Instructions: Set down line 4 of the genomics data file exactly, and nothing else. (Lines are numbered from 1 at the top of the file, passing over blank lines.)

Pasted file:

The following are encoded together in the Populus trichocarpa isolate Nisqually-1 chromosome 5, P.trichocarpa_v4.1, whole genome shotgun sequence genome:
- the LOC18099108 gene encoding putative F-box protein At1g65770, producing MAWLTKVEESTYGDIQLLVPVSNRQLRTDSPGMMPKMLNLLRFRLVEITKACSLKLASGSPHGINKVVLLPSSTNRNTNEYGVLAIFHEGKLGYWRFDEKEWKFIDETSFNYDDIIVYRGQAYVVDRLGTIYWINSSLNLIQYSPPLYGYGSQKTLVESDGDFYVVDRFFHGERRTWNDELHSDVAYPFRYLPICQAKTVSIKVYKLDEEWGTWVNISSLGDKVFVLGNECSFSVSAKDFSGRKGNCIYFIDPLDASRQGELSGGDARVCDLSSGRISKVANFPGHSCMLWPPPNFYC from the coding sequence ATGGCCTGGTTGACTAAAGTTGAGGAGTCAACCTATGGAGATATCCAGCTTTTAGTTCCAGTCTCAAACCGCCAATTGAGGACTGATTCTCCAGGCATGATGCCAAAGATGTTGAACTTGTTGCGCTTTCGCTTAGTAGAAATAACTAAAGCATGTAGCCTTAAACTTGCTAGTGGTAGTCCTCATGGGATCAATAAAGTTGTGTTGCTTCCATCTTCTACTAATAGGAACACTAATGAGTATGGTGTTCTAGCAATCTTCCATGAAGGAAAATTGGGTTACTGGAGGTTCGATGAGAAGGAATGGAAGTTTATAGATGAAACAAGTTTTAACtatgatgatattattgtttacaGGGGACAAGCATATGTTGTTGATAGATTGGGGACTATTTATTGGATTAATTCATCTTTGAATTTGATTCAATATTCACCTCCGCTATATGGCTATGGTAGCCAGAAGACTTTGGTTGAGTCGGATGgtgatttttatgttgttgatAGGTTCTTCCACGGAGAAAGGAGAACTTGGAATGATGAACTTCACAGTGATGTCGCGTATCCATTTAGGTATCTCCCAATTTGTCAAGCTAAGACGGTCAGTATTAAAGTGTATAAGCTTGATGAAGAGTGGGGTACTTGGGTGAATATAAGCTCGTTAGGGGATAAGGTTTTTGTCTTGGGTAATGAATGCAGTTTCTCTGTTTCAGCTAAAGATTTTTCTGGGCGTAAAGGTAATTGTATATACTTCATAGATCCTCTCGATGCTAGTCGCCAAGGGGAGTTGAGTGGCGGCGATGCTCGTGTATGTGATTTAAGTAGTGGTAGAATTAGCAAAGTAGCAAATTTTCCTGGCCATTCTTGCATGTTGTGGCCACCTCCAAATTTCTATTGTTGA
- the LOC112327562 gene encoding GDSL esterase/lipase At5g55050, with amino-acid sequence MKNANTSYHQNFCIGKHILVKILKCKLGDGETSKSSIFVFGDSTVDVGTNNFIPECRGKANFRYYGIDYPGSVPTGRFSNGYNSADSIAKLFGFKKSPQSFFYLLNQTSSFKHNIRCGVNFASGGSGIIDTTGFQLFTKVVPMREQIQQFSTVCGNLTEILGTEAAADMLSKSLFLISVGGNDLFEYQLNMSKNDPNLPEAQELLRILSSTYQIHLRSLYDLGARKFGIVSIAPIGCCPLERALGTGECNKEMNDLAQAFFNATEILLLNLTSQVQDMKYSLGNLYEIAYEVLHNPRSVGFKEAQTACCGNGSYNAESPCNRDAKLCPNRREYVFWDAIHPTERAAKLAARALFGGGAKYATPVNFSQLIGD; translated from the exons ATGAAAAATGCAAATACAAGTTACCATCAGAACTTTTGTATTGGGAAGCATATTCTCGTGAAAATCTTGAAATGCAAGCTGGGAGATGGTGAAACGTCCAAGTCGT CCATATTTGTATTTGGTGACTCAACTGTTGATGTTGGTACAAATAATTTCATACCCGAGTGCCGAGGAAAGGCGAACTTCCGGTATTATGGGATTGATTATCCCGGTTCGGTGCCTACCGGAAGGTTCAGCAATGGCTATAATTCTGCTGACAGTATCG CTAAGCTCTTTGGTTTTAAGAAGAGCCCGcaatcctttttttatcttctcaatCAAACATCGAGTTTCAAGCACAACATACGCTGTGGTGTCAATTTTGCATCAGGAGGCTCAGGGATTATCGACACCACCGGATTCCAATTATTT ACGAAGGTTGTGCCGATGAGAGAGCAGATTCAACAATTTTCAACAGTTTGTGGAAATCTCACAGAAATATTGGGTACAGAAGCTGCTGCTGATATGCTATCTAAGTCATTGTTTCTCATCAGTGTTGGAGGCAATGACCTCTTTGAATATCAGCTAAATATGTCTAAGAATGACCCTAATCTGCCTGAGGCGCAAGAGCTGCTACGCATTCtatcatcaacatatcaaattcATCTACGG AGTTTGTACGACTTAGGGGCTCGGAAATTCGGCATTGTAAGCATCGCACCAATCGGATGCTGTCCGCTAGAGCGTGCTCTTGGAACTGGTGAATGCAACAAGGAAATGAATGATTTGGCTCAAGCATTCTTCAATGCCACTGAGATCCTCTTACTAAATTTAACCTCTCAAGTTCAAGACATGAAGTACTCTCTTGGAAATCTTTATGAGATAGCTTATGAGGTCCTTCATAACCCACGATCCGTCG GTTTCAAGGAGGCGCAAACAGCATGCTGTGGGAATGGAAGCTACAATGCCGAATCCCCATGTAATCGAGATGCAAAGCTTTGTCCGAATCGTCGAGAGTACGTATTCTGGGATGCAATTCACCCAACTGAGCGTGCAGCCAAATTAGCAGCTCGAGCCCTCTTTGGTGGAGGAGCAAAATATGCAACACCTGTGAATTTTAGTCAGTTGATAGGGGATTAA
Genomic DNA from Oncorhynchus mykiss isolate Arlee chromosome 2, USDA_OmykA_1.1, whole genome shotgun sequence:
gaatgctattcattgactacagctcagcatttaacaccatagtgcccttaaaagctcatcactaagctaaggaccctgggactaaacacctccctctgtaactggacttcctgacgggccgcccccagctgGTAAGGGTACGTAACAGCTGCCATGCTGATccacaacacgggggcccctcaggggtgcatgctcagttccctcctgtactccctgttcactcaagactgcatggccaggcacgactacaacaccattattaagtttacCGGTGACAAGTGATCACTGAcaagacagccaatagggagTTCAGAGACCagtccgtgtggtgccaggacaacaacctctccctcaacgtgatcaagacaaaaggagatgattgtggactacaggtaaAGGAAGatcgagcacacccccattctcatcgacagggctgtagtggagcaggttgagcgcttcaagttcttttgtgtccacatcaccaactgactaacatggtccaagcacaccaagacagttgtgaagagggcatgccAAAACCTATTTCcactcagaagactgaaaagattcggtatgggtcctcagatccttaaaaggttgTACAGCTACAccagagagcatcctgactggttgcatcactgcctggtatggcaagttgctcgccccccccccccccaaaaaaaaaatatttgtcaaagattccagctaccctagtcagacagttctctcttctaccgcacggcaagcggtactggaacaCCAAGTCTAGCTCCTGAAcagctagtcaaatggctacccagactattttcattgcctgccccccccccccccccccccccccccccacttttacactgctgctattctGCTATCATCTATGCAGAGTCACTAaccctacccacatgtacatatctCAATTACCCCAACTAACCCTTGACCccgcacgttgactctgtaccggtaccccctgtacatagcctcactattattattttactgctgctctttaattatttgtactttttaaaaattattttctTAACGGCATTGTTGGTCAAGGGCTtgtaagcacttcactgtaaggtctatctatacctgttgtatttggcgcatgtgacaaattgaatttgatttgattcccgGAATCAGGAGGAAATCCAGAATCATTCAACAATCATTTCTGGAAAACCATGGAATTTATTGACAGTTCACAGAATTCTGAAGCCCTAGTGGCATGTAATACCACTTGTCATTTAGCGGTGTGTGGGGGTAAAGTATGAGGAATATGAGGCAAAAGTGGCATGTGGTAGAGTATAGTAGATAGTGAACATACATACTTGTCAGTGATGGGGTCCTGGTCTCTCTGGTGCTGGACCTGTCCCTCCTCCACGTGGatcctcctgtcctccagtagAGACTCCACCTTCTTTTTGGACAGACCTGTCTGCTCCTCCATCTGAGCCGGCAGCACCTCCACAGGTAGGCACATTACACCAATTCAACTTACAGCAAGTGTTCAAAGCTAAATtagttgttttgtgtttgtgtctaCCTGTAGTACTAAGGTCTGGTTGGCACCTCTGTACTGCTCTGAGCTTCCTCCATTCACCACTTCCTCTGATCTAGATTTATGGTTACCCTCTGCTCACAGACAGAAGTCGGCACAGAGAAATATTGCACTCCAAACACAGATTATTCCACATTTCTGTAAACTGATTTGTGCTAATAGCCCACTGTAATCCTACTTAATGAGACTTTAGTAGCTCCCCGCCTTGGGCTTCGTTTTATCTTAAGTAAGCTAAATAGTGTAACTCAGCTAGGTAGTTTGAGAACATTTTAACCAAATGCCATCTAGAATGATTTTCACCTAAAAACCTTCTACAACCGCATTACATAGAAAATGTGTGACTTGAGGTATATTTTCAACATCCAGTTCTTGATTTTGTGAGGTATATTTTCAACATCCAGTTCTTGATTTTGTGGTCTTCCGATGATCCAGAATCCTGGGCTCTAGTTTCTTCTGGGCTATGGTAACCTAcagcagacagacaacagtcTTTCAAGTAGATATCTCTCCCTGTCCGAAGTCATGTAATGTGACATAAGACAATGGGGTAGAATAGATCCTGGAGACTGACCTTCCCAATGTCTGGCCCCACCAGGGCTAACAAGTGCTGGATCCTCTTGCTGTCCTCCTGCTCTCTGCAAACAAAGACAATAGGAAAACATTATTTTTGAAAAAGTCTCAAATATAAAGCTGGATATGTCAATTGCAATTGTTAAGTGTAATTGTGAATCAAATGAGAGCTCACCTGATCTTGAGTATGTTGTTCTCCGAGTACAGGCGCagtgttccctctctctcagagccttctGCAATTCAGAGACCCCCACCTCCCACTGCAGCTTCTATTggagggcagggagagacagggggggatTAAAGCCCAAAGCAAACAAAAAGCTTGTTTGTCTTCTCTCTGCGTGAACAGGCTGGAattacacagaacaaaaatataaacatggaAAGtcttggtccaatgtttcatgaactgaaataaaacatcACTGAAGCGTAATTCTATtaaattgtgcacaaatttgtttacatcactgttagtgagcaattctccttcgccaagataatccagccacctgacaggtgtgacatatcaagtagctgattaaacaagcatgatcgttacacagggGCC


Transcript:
Genomic DNA from Oncorhynchus mykiss isolate Arlee chromosome 2, USDA_OmykA_1.1, whole genome shotgun sequence: